Elite Test-Taker Profile: Ryan Ribeira, M.D., M.P.H

Ryan Ribeira, M.D., M.P.H

Q. Do you have a specific pretest breakfast?

Protein shake, egg on toast. In general I eat high fat and protein foods because I find them more filling and to provide more sustained energy.

Q. Do you have any night-before-the-exam routines?

For 1-2 days before the exam I follow a set routine if at all possible. Go to bed the same time I plan to go to bed the night before the exam. Wake up at the same time I plan to wake up. Eat the same breakfast. Do a practice test starting at the same time I will take the actual test. Wear the same kind of headphones you wear at testing centers, etc. This is all designed to eliminate day of test jitters, which can mess you up no matter how much you’ve prepped. By the time I take the test, it all seems routine. Its familiar ground.

Q. What do you bring for lunch during your exam?

Protein bars. High fat and high protein snacks like cheese sticks and hard boiled eggs. Gives more sustained energy and leaves me less hungry.

Q. Do you have any strategies that you employ during the exam (e.g. Answer particular questions first, answer hardest questions last, etc)?

If I have read the stem, I will not leave the page without answering the question. Time is of the essence in standardized exams. I cannot depend on being able to go back and read the stem a 2nd time, and leaving an answer blank is not useful. I have two tiers of question marking. Tier one indicates that I think I could figure out the right answer with a bit more time, and tier two indicates a questions I am not sure about, and don’t know if I can figure out. Once I finish my first pass of the test I go back and work on the first set of questions and do all those before looking again at the 2nd tier questions and (potentially) wasting my time on questions I simply do not know the answers to. I also figure out ahead of time how many seconds per questions I have available for each question, figure out two thirds of that (to preserve a third of my time for reviewing questions) and then figure out how many minutes into the test I should be at question 5, 10, 15, etc to stay on track. I check my time every 5 minutes and adjust accordingly if I’m behind. I stick to this pretty strictly during the exam and during my studying. I’d rather guess at a question and stay on track than get behind and risk not finishing in time, or not having time at the end to pick up low-hanging fruit from tier 1 questions.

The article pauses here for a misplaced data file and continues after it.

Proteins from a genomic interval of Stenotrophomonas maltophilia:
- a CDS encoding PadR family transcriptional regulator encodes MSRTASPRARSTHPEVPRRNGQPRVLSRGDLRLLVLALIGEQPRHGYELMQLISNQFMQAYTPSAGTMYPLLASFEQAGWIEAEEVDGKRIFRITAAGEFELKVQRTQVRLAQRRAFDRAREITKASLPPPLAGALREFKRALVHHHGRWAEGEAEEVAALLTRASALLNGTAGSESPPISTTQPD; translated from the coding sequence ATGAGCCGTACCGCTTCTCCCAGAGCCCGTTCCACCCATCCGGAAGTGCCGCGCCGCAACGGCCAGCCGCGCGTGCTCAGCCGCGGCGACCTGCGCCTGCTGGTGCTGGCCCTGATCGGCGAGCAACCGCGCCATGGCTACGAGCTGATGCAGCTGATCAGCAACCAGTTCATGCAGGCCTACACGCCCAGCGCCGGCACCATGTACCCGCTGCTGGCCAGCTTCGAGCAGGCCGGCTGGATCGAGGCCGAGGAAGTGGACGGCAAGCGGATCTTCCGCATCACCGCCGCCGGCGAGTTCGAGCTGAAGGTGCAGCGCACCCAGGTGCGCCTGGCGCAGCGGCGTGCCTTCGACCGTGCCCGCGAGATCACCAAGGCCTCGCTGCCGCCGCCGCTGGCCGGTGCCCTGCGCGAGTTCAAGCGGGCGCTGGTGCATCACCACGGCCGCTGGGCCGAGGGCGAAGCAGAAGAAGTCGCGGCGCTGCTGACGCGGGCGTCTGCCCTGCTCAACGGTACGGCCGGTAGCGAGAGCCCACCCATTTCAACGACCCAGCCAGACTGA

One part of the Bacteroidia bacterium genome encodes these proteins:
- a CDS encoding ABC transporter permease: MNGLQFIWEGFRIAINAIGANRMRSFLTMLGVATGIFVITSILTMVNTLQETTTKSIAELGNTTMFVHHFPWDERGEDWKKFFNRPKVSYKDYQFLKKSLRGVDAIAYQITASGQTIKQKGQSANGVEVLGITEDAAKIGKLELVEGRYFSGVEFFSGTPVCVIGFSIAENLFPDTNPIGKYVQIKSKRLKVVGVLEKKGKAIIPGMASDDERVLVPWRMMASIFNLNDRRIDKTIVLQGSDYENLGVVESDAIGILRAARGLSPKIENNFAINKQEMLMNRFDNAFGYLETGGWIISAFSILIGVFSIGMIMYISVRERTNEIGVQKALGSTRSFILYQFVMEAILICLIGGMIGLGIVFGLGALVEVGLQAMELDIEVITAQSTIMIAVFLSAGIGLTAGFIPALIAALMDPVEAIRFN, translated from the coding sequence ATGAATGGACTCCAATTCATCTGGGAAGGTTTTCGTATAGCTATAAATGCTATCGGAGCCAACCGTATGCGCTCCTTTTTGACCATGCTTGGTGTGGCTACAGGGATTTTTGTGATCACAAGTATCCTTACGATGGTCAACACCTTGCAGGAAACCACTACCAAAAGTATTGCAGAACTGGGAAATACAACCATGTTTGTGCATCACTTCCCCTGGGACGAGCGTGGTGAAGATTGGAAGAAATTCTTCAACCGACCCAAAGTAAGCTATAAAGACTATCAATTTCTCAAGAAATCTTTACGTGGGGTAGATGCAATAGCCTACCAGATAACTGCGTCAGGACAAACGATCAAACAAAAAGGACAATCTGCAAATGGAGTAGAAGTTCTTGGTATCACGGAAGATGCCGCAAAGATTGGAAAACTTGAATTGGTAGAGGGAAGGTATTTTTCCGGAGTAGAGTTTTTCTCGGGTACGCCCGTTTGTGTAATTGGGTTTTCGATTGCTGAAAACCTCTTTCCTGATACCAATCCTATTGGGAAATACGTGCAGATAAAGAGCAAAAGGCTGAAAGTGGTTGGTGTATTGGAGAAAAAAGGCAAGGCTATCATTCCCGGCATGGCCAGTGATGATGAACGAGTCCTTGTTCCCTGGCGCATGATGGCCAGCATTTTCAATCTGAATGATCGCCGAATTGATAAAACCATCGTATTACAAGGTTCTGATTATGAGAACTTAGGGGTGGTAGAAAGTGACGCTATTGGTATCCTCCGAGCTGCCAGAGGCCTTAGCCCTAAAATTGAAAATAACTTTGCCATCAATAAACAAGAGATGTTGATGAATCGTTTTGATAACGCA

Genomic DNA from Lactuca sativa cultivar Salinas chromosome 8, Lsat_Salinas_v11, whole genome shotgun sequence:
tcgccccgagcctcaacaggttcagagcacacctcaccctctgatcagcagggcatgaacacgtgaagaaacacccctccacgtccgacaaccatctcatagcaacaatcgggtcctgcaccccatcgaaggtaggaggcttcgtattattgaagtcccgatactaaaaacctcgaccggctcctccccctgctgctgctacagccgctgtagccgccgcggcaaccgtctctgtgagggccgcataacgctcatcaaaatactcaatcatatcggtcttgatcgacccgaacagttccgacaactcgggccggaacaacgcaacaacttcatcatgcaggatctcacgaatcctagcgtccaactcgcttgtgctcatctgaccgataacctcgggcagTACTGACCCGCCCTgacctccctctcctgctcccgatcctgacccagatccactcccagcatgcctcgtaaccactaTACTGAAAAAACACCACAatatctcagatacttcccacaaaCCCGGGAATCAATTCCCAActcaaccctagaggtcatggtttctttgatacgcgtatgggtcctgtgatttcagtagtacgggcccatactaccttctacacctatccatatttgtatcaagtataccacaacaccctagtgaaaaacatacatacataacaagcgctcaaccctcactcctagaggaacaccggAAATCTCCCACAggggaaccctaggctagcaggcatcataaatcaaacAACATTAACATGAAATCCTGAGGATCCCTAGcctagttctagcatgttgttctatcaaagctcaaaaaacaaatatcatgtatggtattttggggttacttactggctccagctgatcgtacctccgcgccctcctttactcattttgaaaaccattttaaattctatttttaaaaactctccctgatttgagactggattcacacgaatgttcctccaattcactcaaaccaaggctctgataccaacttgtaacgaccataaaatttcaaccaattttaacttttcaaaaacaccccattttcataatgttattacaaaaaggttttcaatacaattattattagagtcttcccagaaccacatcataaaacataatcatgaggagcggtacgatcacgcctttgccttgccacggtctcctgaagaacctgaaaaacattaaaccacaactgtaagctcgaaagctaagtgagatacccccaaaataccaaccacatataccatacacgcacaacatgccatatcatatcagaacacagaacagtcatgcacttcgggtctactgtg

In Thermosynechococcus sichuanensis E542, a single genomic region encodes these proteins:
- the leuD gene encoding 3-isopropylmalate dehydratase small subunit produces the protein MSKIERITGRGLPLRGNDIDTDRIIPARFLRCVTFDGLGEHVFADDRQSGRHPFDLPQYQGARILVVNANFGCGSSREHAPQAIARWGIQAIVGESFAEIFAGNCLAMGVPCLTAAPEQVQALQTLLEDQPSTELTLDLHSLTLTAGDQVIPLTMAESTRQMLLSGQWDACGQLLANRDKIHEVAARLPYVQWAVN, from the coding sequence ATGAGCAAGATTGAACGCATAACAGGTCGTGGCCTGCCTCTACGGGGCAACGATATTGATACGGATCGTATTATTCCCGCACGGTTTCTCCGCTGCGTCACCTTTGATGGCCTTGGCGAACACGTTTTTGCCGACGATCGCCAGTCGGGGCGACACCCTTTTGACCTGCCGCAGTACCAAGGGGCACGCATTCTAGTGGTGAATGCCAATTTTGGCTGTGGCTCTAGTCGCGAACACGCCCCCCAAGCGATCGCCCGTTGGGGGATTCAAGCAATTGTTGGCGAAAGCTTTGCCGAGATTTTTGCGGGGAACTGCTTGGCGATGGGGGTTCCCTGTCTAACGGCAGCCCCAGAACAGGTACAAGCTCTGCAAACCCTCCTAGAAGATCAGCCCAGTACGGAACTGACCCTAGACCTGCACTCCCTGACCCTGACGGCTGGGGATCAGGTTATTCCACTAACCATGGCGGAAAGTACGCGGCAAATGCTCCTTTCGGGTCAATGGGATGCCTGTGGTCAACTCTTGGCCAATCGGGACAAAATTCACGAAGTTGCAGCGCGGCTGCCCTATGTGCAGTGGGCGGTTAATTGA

Q. Can you describe your most effective study strategies.

A large volume of questions is a huge part of effective study for me. Questions are easy to do in small or large blocks so it’s easy to get started even when you don’t have much time. A big part of my strategy has been reducing barriers to study initiation. If your study strategy requires you to be in a specific place, in a specific environment, with fancy pens and lots of books around, you will never have time to get in the volume you need. I listen to podcasts whenever I’m driving or walking. I do questions whenever I have more than 5 minutes of downtime. For me, this is how I fit studying into a busy clinical schedule.

Q. Do you listen to music while you study?

No. 

Q. Which of the following types of media do you currently use to study?

Qbanks and podcasts

Q. Do you study in groups?

No.

Q. How do you avoid distractions while you are studying?

I don’t. I accept that distractions are part of the process. I used to focus a lot on eliminating distractions during studying and found that as a result I was wasting a lot of time setting up my study space, and not making use of a lot of otherwise good study time because the environment was “too distracting.” Instead I’ve tailored my study style to reflect an inherently distracting environment, based around material that can be studied in small chunks, and which only requires short periods of focus. This method also requires you to carve out some time for practice tests performed in an environment analogous to the test so that you aren’t unfamiliar with that environment. But I feel that for initial studying it’s valuable to study in ways that don’t fight the environment. For what it is worth I’m in emergency medicine and also find that studying this way allows me to better access the information I’ve studied while in the chaotic environment of the ED. Research shows it’s easier to access information when you are in an environment analogous to the environment in which it was originally acquired. So if everything you learned was acquired while sitting at a particular desk, with particular headphones, with particular scents and sounds around you, you might find it hard to access that information anywhere else.

Q. Do you highlight textbook text when studying?

No.

Q. How far in advance do you begin to prepare for a major standardized exam?

2-4 months.

Q. Is there anything else you think is important to mention regarding high performance on a standardized exam?

Everything about preparing for a test and doing it is all about volume. The more times you see material the more you will remember it. No matter who you are. The more you familiarize yourself with the test environment the more natural it will be and the less you will be affected by test day jitters. No matter who you are. These are things anybody can do.


Ryan Ribeira, M.D., M.S. is an emergency medicine and chief resident at Stanford emergency medicine residency program. Ryan is also founder and CEO of SimX. You can follow Ryan on Twitter at @RyanRibeira

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